New approach to cancer immunotherapy 'universally applicable'
Tricking the immune system into viewing cancer as an invading virus could lead scientists to the holy grail of a universal tumour vaccine, research suggests.
A first step towards the revolutionary new therapy has already been taken by researchers who tested it on three patients with melanoma, the deadliest form of skin cancer.
In each case, strong immune responses against the cancer were seen, although the early stage trial was not designed to measure the treatment's effectiveness.
The approach involves taking the genetic instructions for a specific cancer protein, encoded in a molecule of RNA, and using it to stimulate the immune system.
The RNA triggers the kind of immune response normally employed to see off viruses - only in this case, the targets are cancer cells.
The German research raises the possibility of a vaccine that can be tailored for any kind of cancer, or even new versions of a disease that evolve as it progresses within the same patient.
Writing in the journal Nature, the scientists led by Professor Ugur Sahin, from Johannes Gutenberg University in Mainz, Germany, concluded: "Virtually any tumour antigen (protein) can be encoded by RNA. Thus, the nanoparticulate RNA immunotherapy approach introduced here may be regarded as a universally applicable novel vaccine class for cancer immunotherapy."
RNA is a molecular cousin of DNA and used to transfer genetic code instructions to protein-making machinery in cells.
To make their vaccine, the scientists created artificial nanoparticle "cells" consisting of RNA surrounded by a fatty lipid membrane.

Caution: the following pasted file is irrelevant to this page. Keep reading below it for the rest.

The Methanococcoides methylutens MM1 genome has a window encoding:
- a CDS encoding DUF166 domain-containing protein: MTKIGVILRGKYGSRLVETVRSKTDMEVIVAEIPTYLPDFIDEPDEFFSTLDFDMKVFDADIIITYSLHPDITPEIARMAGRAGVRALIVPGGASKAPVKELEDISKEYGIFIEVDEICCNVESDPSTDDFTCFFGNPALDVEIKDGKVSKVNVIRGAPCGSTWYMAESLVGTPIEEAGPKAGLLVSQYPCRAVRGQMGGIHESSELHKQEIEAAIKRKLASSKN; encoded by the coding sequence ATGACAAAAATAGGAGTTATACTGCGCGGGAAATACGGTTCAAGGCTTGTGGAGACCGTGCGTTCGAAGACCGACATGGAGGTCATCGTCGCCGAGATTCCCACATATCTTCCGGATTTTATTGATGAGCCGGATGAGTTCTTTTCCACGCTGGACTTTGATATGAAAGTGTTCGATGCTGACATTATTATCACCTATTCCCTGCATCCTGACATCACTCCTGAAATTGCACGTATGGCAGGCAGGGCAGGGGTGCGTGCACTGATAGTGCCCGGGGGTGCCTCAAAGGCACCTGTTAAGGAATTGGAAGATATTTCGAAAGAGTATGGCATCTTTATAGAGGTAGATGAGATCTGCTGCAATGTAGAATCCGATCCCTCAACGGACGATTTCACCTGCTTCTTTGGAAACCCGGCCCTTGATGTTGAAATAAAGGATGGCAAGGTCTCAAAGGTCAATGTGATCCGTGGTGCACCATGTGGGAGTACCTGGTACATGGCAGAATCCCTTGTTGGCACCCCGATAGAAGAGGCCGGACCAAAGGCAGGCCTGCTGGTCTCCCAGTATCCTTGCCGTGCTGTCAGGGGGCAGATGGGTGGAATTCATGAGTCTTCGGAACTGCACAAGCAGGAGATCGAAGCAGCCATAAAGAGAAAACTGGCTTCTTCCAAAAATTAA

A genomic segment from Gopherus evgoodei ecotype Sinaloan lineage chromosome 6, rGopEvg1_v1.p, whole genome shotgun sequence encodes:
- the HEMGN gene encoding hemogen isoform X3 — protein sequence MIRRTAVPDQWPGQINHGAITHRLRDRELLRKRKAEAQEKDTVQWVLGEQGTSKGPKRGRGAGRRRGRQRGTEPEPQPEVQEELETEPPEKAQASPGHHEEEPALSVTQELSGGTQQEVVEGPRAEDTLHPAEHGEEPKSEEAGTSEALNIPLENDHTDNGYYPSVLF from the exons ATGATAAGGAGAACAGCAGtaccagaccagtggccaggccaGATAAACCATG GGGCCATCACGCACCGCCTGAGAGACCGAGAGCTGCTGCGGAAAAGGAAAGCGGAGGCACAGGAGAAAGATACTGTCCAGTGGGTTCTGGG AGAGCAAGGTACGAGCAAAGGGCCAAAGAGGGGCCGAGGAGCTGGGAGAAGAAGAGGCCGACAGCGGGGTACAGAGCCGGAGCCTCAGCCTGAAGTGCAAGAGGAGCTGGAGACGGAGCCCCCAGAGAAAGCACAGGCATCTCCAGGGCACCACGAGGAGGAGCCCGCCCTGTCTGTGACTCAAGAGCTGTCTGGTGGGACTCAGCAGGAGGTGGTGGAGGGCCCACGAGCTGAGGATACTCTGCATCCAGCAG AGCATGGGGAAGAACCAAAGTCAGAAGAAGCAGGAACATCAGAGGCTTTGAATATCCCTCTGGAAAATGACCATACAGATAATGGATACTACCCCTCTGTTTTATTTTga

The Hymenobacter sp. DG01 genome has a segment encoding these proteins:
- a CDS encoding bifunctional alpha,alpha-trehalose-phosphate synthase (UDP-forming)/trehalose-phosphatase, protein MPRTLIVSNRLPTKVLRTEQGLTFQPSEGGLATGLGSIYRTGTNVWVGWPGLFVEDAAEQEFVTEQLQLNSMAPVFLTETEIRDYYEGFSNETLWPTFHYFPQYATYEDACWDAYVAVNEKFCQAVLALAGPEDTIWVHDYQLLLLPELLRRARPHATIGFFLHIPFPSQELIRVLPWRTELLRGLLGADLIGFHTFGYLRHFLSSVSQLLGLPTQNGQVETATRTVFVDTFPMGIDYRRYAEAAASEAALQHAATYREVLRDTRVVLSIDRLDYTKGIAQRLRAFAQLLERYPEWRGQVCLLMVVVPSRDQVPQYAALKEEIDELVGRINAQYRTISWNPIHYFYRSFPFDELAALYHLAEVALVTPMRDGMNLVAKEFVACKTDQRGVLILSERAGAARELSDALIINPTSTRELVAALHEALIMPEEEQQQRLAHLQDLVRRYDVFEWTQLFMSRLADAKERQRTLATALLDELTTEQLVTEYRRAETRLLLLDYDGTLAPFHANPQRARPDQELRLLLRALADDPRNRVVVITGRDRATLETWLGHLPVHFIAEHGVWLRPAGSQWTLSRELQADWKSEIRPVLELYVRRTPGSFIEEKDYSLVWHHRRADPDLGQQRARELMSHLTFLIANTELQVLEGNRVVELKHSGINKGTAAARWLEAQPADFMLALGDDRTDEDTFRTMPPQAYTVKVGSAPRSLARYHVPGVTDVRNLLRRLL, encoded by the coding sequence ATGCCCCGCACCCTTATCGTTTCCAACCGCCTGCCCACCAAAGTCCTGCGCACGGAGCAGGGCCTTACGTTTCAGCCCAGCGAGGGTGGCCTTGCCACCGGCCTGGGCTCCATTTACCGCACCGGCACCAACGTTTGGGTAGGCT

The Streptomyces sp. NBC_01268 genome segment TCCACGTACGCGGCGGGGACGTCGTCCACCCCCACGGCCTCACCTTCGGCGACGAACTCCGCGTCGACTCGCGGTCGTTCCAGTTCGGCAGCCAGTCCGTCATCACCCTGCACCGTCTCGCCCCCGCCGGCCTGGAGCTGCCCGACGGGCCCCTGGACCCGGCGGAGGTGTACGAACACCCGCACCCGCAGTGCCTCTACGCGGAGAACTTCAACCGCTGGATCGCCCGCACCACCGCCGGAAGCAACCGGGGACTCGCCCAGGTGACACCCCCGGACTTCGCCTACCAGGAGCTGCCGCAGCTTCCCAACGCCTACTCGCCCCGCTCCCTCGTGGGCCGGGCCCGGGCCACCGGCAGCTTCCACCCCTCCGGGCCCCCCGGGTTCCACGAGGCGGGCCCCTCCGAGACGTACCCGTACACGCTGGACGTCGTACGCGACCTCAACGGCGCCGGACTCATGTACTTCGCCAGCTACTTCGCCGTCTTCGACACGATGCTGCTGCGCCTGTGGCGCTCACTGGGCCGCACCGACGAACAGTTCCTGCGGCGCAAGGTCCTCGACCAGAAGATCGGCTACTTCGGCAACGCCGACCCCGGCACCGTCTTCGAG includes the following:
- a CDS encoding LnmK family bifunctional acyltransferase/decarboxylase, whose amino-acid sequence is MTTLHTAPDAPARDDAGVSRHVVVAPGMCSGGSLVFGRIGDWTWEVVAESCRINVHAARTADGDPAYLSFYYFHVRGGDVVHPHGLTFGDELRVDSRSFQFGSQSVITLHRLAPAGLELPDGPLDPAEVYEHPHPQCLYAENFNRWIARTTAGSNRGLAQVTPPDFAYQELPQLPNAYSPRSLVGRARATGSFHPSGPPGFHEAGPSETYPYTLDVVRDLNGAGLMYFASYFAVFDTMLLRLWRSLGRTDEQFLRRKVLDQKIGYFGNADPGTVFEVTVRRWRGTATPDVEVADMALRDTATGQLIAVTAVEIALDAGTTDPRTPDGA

Various RNA sequences were used, representing a range of different cancer proteins, in experiments both involving mice and human patients.
Injected into the bloodstream, the RNA-lipoplex nanoparticles activated immune system dendritic cells in the lymph nodes and spleen.
Dendritic cells "flag up" target proteins to immune system T-cells, thereby priming them to recognise and attack anything else carrying the same molecules. In this way, T-cells were turned against cancer tumours.
Powerful anti-cancer immune responses were seen in the melanoma patients involving both "helper" T-cells which play a role in the production of antibodies, and "killer" T-cells that actively destroy invaders.
Cancer vaccines hold out great promise but are difficult to develop for a variety of reasons. One obstacle is that the immune system is designed to avoid causing collateral damage to the body wherever possible. Often cancer cells look too much like normal cells, and are therefore left alone or attacked only weakly.
Many cancers that have co-evolved with the immune system have developed ways of shielding themselves from it. New immunotherapy drugs now being made available to patients are designed to take the brakes off the immune system so that cancer cannot escape. However, they can have unwanted side effects.
Commenting on the new research in Nature, cancer experts Professor Jolanda de Vries and Professor Carl Figdor, from Radboud University in the Netherlands, wrote: "This nanomedicine platform may give a strong boost to the vaccine field, and the results of forthcoming clinical studies will be of great interest."
Professor Alan Melcher, from the Institute of Cancer Research, said: " Although the research is very interesting, it is still some way away from being of proven benefit to patients."